At AC Silver we have a fine collection of vintage and antique insect jewellery, including gemstone encrusted dragonfly brooches to unique Victorian examples, as part of our Victorian insect jewellery collection.
Insect jewellery has become increasingly popular in recent years as people are drawn to the intricate details and unique beauty of these creatures.
Andrew Campbell, using his 40 years’ experience within the antique industry, handpicks all vintage and antique insect jewellery for sale.
All of our antique and vintage insect jewellery featuring gemstones and/or diamonds are accompanied with an independent gemstone and diamond grading report card and/or certificate in addition to free, insured, global shipping.
At its origins, insect jewellery quite literally crawled all over the wearer. Many ancient civilisations wore live insects as fashion accessories. Soldiers in Ancient Egypt utilised scarab beetles as a form of mythic protection, as the beetles were believed to possess supernatural properties that would protect the wearer from harm.
Anceint Maya culture made use of the Mexican subspecies of the zopherus beetle. These large, docile beetles have been made into living brooches called ma’kechs at various points in time.
The beetle is attached to a decorative chain, which acts as a lead to ensure that the insect doesn’t wander too far afield when being worn. Additionally, it is ornamented with gold and semi-precious gemstones.
The ethical debate around live brooches is ongoing; some believe that the beetles involved become victims of human vanity, while others cite the cultural history and significance of beetle brooches to be validation for their existence.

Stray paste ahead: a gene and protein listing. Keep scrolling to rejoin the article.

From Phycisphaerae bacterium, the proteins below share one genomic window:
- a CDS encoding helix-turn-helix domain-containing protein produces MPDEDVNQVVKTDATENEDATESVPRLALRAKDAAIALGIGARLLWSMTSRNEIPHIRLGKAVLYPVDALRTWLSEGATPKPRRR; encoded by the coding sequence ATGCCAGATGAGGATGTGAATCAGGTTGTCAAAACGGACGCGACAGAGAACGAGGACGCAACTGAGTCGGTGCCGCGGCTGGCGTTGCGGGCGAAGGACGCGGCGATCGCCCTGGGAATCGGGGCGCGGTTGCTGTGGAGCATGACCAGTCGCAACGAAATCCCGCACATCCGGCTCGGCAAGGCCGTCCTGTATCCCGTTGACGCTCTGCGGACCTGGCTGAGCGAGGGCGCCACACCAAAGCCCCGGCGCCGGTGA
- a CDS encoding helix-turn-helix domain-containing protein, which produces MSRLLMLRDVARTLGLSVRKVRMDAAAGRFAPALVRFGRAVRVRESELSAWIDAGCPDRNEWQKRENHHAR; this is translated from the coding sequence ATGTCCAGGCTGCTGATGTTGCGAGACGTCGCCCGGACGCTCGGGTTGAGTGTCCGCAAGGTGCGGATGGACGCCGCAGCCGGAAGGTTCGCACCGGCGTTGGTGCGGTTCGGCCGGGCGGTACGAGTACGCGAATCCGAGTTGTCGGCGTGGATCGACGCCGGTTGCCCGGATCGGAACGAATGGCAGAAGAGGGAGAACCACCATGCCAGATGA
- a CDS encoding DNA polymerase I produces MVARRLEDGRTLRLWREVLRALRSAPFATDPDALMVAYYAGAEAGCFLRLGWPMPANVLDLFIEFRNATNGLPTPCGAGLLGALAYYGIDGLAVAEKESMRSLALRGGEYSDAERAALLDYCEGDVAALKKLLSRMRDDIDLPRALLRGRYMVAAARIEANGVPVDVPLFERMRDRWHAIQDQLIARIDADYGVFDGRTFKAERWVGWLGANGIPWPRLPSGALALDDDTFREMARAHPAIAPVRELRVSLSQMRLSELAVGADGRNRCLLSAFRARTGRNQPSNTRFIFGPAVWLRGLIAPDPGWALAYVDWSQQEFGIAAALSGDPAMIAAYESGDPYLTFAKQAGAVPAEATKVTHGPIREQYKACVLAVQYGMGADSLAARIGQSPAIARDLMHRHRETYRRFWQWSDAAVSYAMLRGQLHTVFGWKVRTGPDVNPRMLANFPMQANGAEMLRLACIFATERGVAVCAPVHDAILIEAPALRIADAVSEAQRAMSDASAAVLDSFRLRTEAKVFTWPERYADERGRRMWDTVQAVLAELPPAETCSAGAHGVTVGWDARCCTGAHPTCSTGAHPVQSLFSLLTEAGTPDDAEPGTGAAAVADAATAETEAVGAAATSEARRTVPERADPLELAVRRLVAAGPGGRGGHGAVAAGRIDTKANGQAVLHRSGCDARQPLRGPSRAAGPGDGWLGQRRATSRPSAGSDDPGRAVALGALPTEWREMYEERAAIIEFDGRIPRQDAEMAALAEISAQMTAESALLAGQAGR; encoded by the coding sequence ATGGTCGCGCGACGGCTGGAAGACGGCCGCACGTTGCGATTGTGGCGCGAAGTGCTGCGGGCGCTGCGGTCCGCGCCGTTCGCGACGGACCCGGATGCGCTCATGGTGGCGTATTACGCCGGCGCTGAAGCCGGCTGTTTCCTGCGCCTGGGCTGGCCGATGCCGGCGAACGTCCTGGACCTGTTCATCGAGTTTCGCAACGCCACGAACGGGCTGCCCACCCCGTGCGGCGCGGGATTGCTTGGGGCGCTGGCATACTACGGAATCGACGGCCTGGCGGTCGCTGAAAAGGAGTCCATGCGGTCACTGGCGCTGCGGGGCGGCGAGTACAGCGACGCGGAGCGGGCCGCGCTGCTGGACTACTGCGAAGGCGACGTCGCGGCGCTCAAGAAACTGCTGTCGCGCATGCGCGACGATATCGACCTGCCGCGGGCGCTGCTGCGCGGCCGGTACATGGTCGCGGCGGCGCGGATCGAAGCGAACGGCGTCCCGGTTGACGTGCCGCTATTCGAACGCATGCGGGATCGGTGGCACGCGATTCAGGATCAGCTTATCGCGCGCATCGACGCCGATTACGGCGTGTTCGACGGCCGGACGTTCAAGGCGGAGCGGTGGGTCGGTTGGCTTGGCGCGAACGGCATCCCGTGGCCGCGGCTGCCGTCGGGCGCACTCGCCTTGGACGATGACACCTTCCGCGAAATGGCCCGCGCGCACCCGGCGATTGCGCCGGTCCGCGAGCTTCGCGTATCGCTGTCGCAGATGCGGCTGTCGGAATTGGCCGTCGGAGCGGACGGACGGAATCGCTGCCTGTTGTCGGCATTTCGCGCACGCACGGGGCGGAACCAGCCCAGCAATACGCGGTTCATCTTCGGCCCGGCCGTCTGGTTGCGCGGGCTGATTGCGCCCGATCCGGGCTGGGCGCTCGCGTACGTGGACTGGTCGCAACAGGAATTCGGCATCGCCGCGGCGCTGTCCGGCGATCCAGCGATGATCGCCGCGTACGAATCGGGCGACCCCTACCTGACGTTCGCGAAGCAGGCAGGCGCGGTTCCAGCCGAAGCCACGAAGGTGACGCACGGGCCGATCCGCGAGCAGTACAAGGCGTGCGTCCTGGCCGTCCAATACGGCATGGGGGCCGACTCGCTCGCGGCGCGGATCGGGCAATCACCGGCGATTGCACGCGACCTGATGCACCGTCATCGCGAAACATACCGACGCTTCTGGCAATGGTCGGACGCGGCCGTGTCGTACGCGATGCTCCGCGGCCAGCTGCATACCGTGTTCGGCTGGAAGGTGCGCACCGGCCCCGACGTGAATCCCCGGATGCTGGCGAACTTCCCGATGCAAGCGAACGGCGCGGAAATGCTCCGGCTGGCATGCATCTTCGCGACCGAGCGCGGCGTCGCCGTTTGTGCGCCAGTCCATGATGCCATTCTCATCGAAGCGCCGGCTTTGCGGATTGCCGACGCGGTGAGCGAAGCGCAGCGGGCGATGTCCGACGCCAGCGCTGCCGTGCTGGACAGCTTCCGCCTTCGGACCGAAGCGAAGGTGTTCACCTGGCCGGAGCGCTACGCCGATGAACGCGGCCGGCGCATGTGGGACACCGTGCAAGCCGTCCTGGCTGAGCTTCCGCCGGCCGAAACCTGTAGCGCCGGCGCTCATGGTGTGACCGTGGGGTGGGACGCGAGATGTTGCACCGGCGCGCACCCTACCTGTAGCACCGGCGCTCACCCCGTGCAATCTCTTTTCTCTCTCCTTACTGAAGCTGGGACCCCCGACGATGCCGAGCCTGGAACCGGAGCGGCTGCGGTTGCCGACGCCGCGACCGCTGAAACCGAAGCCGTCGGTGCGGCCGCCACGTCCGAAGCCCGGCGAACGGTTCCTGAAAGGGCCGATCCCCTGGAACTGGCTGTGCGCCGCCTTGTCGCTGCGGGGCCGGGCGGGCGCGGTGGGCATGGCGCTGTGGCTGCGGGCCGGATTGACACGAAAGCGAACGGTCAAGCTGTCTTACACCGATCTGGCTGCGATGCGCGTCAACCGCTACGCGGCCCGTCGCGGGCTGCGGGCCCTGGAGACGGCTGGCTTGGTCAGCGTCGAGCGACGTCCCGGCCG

The Maya folklore surrounding the wearing of beetles is a bittersweet tale of a princess in love with a member of a rival clan. Rather than go on existing, she stops eating and drinking.
A sympathetic healer of some kind witnesses the princess’ devotion and transforms her into an insect that can then be worn by the one she loves, keeping the lovers close. Whether or not there is any semblance of truth to the tale, or if its sole purpose is to convince tourists to invest in jewellery is unclear.
During the Victorian era, a romantic fascination with nature resulted in swarms of insect-adorned jewellery. Like many, the Victorians were inspired by older cultural traditions; it wouldn’t have been a shock, for example, to see respectable Victorian socialites wearing live beetle brooches.
They are so populous in fact, that dragonflies can be found in varied species on every continent in the world, a rare claim in the animal kingdom. Due to their relatively large size, sturdy body, and unique wings, dragonflies lend themselves to jewellery designs quite easily. The unique structure of dragonflies, however, meant that capturing their image in the form of jewellery was a difficult task. The first pieces of jewellery featuring dragonflies that can be identified as such came out of the late Victorian and early Art Nouveau periods.